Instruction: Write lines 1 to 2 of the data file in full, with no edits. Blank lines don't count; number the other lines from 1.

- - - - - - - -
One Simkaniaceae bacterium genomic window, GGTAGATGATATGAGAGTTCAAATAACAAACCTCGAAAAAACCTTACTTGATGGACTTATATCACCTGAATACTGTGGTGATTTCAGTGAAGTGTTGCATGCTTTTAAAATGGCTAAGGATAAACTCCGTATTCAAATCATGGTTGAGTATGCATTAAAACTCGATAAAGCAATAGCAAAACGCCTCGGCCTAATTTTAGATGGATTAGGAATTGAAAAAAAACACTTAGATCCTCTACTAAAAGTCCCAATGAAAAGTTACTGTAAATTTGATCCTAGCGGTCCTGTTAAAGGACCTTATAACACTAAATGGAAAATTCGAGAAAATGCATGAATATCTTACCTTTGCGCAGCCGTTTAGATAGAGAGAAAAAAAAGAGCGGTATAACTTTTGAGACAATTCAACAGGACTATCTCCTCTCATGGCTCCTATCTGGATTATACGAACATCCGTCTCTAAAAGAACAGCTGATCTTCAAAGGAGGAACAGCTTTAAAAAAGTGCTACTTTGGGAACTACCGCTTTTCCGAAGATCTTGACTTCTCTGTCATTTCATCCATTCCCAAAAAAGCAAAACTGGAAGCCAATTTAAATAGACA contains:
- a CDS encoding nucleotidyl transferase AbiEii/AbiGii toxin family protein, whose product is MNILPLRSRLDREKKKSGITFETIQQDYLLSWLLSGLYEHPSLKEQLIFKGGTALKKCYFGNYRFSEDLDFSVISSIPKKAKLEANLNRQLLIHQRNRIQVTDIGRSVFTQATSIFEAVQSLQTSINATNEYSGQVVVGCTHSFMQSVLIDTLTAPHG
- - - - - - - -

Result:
One Simkaniaceae bacterium genomic window, GGTAGATGATATGAGAGTTCAAATAACAAACCTCGAAAAAACCTTACTTGATGGACTTATATCACCTGAATACTGTGGTGATTTCAGTGAAGTGTTGCATGCTTTTAAAATGGCTAAGGATAAACTCCGTATTCAAATCATGGTTGAGTATGCATTAAAACTCGATAAAGCAATAGCAAAACGCCTCGGCCTAATTTTAGATGGATTAGGAATTGAAAAAAAACACTTAGATCCTCTACTAAAAGTCCCAATGAAAAGTTACTGTAAATTTGATCCTAGCGGTCCTGTTAAAGGACCTTATAACACTAAATGGAAAATTCGAGAAAATGCATGAATATCTTACCTTTGCGCAGCCGTTTAGATAGAGAGAAAAAAAAGAGCGGTATAACTTTTGAGACAATTCAACAGGACTATCTCCTCTCATGGCTCCTATCTGGATTATACGAACATCCGTCTCTAAAAGAACAGCTGATCTTCAAAGGAGGAACAGCTTTAAAAAAGTGCTACTTTGGGAACTACCGCTTTTCCGAAGATCTTGACTTCTCTGTCATTTCATCCATTCCCAAAAAAGCAAAACTGGAAGCCAATTTAAATAGACA contains:
- a CDS encoding nucleotidyl transferase AbiEii/AbiGii toxin family protein, whose product is MNILPLRSRLDREKKKSGITFETIQQDYLLSWLLSGLYEHPSLKEQLIFKGGTALKKCYFGNYRFSEDLDFSVISSIPKKAKLEANLNRQLLIHQRNRIQVTDIGRSVFTQATSIFEAVQSLQTSINATNEYSGQVVVGCTHSFMQSVLIDTLTAPHG